It took some practice, but I did learn to tread water without panicking. But even to this day I avoid treading water in deep ponds, lakes, and oceans. The water is cold and dark and creepy. Oh, that monstrous cold, that gaping maw of darkness! My mind can’t help but imagine all the terrible, toothy creatures that are very likely swimming around in the pitch black just below my frog-kicking legs.
Anxiety is not a new thing brought on by events here in my alternate universe. At every stage of my life it has manifested itself in one form or another. From obsessive hand washing when I was young, to rituals and counting as a teen, to compulsive checking and constant worry as an adult. I even went through a spell of not wanting to leave my house for fear of throwing up in public. I’ve worked through these episodes – sometimes on my own with physical exercise and meditative activities, sometimes with therapy, and sometimes with medication.
It is a part of my nature brought with me from my old universe. The difference is that here I have been stripped of my defenses. What’s more, I’ve learned that the control I once thought I had was an illusion. Without it, I feel powerless against my anxiety, with no protection, no means of escape, no relief.
And let me tell you, when you’re treading water in the expansive, sometimes tumultuous ocean of life, it’s not so easy to just relax and float.
There are times in my life when I watch everyone treading water around me with wonder…and maybe a little envy. Most of them look pretty relaxed. Some are even having fun. Their bodies rise and fall gracefully with the waves. If water splashes into their faces, it just rolls off or they wipe it away – no big deal. They seem blissfully unaware of the dangers that might be swimming below. I guess they figure there’s nothing they can really do about something they can’t see which may or may not even be there in the first place. Or maybe it just never occurs to them to consider it in the first place.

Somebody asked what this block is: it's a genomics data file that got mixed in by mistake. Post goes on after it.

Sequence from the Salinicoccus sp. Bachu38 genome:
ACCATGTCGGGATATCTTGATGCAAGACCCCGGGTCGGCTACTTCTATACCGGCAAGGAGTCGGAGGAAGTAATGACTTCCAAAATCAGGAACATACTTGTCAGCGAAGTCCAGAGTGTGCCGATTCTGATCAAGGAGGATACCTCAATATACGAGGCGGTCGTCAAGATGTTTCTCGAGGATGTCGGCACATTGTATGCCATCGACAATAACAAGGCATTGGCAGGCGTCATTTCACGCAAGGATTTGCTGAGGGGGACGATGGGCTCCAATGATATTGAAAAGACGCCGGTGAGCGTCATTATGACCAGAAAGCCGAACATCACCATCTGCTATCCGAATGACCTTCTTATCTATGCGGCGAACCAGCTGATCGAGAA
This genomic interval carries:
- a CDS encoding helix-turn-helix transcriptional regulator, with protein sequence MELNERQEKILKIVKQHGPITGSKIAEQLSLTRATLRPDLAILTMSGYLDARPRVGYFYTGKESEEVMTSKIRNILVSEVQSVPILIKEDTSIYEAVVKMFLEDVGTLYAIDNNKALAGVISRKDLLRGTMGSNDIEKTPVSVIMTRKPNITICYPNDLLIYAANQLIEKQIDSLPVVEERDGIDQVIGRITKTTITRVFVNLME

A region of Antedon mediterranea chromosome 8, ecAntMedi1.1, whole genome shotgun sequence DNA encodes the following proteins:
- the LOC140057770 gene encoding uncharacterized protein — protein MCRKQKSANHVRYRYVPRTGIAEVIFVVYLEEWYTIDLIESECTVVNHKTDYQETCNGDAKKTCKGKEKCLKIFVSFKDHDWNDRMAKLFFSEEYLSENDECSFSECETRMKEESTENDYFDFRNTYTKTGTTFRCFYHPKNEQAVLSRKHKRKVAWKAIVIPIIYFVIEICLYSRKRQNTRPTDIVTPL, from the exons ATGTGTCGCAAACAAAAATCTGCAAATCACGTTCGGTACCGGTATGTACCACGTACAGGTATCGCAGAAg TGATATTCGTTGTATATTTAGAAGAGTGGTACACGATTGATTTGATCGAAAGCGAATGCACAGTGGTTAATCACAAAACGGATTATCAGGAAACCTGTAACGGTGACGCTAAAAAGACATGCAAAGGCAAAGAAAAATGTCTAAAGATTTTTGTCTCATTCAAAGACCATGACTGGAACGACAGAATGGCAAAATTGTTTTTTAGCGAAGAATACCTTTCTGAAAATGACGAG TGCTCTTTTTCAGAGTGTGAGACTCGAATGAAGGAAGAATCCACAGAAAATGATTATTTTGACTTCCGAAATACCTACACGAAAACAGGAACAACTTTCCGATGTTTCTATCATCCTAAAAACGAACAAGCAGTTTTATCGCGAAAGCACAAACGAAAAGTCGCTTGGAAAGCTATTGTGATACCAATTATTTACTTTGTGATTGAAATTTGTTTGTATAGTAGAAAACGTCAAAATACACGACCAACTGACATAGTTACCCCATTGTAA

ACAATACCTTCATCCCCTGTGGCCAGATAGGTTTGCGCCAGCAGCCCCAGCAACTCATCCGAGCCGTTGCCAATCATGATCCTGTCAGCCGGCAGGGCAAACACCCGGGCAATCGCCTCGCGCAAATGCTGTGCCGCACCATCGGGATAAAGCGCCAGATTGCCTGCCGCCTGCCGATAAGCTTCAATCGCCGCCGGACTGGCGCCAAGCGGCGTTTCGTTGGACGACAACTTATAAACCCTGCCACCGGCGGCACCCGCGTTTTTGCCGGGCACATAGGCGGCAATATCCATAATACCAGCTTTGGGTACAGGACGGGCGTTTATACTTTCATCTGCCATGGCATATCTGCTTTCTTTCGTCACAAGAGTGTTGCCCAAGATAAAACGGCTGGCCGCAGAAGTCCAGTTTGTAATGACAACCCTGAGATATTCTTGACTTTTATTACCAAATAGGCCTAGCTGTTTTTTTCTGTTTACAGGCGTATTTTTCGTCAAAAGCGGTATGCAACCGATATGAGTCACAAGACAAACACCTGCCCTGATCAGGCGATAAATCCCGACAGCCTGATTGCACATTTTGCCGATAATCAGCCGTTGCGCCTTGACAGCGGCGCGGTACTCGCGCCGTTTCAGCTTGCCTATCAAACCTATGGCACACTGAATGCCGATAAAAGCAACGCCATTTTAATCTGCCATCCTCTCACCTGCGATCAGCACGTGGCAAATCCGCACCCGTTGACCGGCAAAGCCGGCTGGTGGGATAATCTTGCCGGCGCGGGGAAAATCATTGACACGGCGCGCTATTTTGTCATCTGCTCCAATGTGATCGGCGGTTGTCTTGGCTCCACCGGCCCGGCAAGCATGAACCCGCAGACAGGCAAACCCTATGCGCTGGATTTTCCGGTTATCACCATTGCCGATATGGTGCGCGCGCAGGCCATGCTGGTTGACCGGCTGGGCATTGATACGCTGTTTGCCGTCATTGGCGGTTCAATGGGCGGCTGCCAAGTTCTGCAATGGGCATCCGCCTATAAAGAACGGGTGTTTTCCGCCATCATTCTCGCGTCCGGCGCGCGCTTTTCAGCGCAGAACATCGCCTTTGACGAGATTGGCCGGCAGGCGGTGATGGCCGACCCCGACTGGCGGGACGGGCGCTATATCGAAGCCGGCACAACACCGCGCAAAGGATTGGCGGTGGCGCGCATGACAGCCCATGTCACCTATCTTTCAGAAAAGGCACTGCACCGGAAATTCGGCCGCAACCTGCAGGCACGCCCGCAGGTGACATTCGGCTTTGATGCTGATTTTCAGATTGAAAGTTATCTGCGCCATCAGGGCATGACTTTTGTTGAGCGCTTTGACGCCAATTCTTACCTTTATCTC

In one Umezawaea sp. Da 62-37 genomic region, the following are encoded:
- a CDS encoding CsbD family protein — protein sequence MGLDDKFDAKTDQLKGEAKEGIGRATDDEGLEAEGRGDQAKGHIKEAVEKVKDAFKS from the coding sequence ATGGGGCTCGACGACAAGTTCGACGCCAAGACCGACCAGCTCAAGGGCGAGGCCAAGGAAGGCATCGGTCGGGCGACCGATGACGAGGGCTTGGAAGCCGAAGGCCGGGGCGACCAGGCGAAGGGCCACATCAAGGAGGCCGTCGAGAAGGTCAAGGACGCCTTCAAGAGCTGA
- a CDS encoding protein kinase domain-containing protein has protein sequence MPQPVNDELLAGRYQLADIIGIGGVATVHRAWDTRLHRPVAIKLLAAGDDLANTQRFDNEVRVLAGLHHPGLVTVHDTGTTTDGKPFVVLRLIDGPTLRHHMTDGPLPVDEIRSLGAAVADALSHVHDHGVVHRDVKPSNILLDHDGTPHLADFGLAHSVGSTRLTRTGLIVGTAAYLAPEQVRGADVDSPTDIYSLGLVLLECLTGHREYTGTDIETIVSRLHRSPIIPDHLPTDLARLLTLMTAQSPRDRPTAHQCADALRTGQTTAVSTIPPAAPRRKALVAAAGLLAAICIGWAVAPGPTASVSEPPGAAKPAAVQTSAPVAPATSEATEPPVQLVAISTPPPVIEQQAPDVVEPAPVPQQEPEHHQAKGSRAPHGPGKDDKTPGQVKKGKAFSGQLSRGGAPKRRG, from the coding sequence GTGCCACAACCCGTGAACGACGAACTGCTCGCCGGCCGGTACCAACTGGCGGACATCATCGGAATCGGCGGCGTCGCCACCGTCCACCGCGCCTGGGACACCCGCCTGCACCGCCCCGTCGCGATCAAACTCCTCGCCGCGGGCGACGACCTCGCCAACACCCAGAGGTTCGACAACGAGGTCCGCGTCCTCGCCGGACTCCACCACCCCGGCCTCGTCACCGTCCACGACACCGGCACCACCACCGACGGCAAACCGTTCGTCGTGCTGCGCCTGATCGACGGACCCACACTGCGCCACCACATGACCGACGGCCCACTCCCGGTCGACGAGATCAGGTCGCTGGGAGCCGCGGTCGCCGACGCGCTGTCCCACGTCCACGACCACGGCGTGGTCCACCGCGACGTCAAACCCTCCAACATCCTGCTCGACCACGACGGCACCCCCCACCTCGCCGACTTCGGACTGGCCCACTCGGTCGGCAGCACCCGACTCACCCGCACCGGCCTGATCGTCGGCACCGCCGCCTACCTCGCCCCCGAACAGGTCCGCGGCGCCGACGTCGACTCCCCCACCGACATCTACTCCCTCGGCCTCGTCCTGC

They relax and float and ride the waves.
Not me. I feel small and vulnerable and overwhelmed. I’m buffeted by waves and pulled by currents. When water splashes in my face, I sputter and cough, consumed with panic, afraid I might not catch my breath. I have no trust in my body’s own buoyancy, no faith that I can stay afloat without great effort as the gravity of the darkness draws me downward.
So I stay constantly aware and on guard, always prepared for the worst while hoping for the best. My vigilance is the last shred of control I possess. I think it keeps me safe, so I decide to be vigilant for everyone else as well.
I make circles with my arms and kick gently, but I cannot relax. I worry for myself. I worry for others.
In this universe, the waves keep coming. There’s barely time to recover from one when another hits. Recently, a particularly threatening wave crashed over me when my son began having anxiety and behavior issues of his own. My stress took on a new and sinister form. Like some strange empathic connection with my son, I began having my own self-injurious thoughts. These are not the same as suicidal thoughts, mind you. I didn’t want to die. I wanted to live without the stress, the rage, the sadness, and the pain that consumed me.
I suddenly understood why my son felt the need to pull his hair, hit himself, and bang his head on the floor. He didn’t WANT to hurt himself – he wanted to rid himself of his overwhelming feelings. Like a discharge of lightening, that dangerous energy had to be released somehow.
Admitting you’ve reached that point when you can no longer stay afloat on your own is incredibly difficult. But there is something to be said about the courage it takes to live each day with an anxiety disorder. Or depression. Or autism.
So I mustered up some of that courage and asked for help.
Because you know what? I’d love to be able to relax, to rise and fall with the waves. I want to shrug and let it roll off when I’m splashed with water. I want to have fun!
I have buoyancy. It has been here all along. I just need to trust in it again and allow myself to float.
Buoyancy: n ability to float or rise; cheerfulness; resilience
Resources: Webster’s Universal Dictionary and Thesaurus, Tormont Publications Inc., Canada, 1993.